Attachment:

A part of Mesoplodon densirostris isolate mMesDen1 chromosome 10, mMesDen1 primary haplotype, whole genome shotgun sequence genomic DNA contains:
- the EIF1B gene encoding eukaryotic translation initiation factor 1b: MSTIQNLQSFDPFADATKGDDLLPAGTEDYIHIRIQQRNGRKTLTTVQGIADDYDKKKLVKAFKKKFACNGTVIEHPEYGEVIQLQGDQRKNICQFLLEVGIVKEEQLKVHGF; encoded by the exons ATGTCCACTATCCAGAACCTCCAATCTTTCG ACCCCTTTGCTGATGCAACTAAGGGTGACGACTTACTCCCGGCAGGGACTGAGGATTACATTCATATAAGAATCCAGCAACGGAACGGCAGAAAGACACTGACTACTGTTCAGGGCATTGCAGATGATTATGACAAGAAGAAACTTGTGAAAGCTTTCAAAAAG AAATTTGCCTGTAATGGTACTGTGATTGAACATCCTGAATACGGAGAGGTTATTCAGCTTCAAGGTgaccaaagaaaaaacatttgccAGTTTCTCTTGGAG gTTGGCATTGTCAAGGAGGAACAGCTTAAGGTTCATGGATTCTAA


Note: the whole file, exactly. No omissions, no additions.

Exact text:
A part of Mesoplodon densirostris isolate mMesDen1 chromosome 10, mMesDen1 primary haplotype, whole genome shotgun sequence genomic DNA contains:
- the EIF1B gene encoding eukaryotic translation initiation factor 1b: MSTIQNLQSFDPFADATKGDDLLPAGTEDYIHIRIQQRNGRKTLTTVQGIADDYDKKKLVKAFKKKFACNGTVIEHPEYGEVIQLQGDQRKNICQFLLEVGIVKEEQLKVHGF; encoded by the exons ATGTCCACTATCCAGAACCTCCAATCTTTCG ACCCCTTTGCTGATGCAACTAAGGGTGACGACTTACTCCCGGCAGGGACTGAGGATTACATTCATATAAGAATCCAGCAACGGAACGGCAGAAAGACACTGACTACTGTTCAGGGCATTGCAGATGATTATGACAAGAAGAAACTTGTGAAAGCTTTCAAAAAG AAATTTGCCTGTAATGGTACTGTGATTGAACATCCTGAATACGGAGAGGTTATTCAGCTTCAAGGTgaccaaagaaaaaacatttgccAGTTTCTCTTGGAG gTTGGCATTGTCAAGGAGGAACAGCTTAAGGTTCATGGATTCTAA